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Monday, 14 October 2013 00:00

Put on your party hats; it's time to do the 'Time Warp' again

Written by Tina Farmer
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Put on your party hats; it's time to do the 'Time Warp' again / Jonathan R. White

Fall. The time of year when the leaves change color, sweaters are pulled out of storage, and tales of horror, aliens, and ghosts abound. The University of Missouri at St. Louis (UMSL) jumps in, and then takes a step to the right, with "The Rocky Horror Show," the original stage version of the midnight movie favorite.

Led with a brilliant performance from Brian J. Rolf as everyone's favorite alien transvestite, Frank 'N' Furter, the UMSL student cast gets an "A" for their take on this campy rock-n-roll musical. They are supported on the technical side with a student crew that makes the most of a flexible, useful stage design, including the integration of video, smoke machines, and light effects that enhance the storytelling.

To the audience's delight, Rolf's nuanced intonation, frequent quips, and double entendres were delivered with style and ease. From the moment he hit the stage, the audience recognized the familiar sass of the original and openly embraced the fresh new twists sprinkled in here and there.

Rolf is clearly familiar with the movie version of the show and the role fits him like a long satin glove. Strutting across the stage with confidence, he delivered a memorable, pitch perfect performance that he obviously enjoyed. A few lines were updated to incorporate contemporary references, but the hyper-sexualized spirit of Tim Curry's original characterization was fully present.

Nick Smith and Brianda Cepeda were charming as the newly engaged Brad and Janet. Both have bright voices and an eager appeal, helping them carry their characters with confidence through numerous changes, not to mention various states of undress. Gustavo Perez Diaz played Rocky with an ingénue like naïveté and powerful, operatic voice that was a vast improvement from the movie version. His flirtatious looks and poses added unexpected humor to the production.

Consistent with the movie, Riff Raff, his sister Magenta, and protégé Columbia seem to be in every scene, observing Frank 'N' Furter's every move and providing running commentary for the audience.

Stephen Henley, Kelsey McGuire and Christina Womack handled their characters well, and Henley's Riff-Raff was a standout performance for me. Henley commands attention from his first song, and easily morphs from a servant slithering across the stage to the confident new commander taking charge during the show's finale.

The rest of the cast, Usherette (Brittnee Chandler), the Narrator (Greg Laine), bad boy rocker Eddie (Thomas Wiggand), and Brad's mentor Dr. Scott (Grayson Jostes), all turned in solid performances. Narrator Laine effortlessly deflected the frequent audience responses to his dialogue without breaking character and Wiggand's "Hot Patootie" was an energetic romp that helped close out the first act on a high note.

The entire cast succeeded in dancing in sky-high heels, corsets, and fishnet stockings without a mishap -- not an easy task when one is frequently running from spot to spot. "The Rocky Horror Show" wouldn't be the same without an enthusiastic ensemble of Transylvanian partygoers for Frank 'N' Furter to entertain, and the supporting cast members did a nice job of filling that need with just the right mix of horror and fun.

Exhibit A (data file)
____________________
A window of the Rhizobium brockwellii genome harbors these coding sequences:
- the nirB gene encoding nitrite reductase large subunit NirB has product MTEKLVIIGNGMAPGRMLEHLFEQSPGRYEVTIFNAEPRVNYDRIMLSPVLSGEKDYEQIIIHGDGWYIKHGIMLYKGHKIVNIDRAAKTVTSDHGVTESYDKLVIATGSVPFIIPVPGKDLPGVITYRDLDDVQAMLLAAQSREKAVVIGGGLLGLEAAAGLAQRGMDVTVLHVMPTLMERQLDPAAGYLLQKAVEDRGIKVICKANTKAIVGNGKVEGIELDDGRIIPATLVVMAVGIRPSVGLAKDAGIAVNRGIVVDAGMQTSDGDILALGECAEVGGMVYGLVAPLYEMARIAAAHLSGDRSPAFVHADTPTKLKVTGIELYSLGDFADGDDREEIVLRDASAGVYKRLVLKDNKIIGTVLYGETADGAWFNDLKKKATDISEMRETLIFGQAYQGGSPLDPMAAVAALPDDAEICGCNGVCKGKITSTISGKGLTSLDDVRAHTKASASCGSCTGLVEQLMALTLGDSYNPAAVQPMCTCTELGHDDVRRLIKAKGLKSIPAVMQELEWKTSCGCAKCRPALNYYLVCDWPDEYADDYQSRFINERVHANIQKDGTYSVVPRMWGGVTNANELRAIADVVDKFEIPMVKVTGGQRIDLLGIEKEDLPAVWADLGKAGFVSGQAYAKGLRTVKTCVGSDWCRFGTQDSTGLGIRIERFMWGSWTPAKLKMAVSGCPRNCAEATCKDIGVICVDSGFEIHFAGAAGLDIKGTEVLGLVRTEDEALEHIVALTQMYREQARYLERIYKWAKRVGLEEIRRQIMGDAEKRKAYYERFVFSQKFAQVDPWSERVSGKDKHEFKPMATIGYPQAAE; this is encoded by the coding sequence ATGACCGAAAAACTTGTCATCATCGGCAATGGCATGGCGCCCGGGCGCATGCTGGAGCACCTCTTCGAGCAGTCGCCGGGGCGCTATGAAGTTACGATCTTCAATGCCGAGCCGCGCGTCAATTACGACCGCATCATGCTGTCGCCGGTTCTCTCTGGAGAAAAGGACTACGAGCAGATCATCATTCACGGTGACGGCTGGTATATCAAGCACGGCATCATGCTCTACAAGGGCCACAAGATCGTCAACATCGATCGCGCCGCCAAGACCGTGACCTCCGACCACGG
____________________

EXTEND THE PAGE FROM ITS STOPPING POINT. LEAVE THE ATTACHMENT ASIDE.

Though the cast may be too young to fully understand the all-weekend, every weekend midnight-show experience that solidified the original film's cult status, they were definitely prepared for audience participation.

To their credit, the students never broke character or let any visible reaction to the audience banter affect their performance.

Props were not allowed in the theater, so the cast members also provided some of the typical audience touches, such as throwing toilet paper, flipping cards, and singing and dancing through the aisles. These details allowed the show to have much of the feel of the original without devolving into a complete mess.

There were pitch problems throughout the show, unfortunately; and a shift in key would have really helped a few of the performers through numbers that weren't quite in their range. It also seemed as if the students were coached to value enunciation over melody, which significantly slowed several of the songs and threatened to suck the energy out of the show.

I also question the use of accents for several of the characters. This choice, though true to the film, felt forced and unnecessary, particularly considering the importance of keeping up the pace while delivering easily understood dialogue. Additionally, I found the choreography on the dance numbers to be a bit over-simplified.

For the most part, the choreography was a minor irritation I could overlook. Not following the signature dance steps of "The Time Warp" was nearly unforgiveable, however. The steps are easy to follow, even in heels, and an iconic number in a familiar and much-loved show is best left in its original state. It's like going to the Paris review and finding out that a polka has replaced the can-can in the show. The dance isn't bad; it just isn't the one the audience came to see.

Do you long for those days when you eagerly antici-pated a midnight showing of your favorite cult movie to let out your pent up (sexual) frustration? Well, good news, Transylvanians, October is your month.

If you missed the charmingly youthful, but no-less-committed UMSL production, you can always catch one of numerous midnight movie showings during the month or the Hard Road Theatre's production the weekend of October 18th. For more information on upcoming shows, be sure to tune in to 88.1 for the KDHX Arts Calendar or visit

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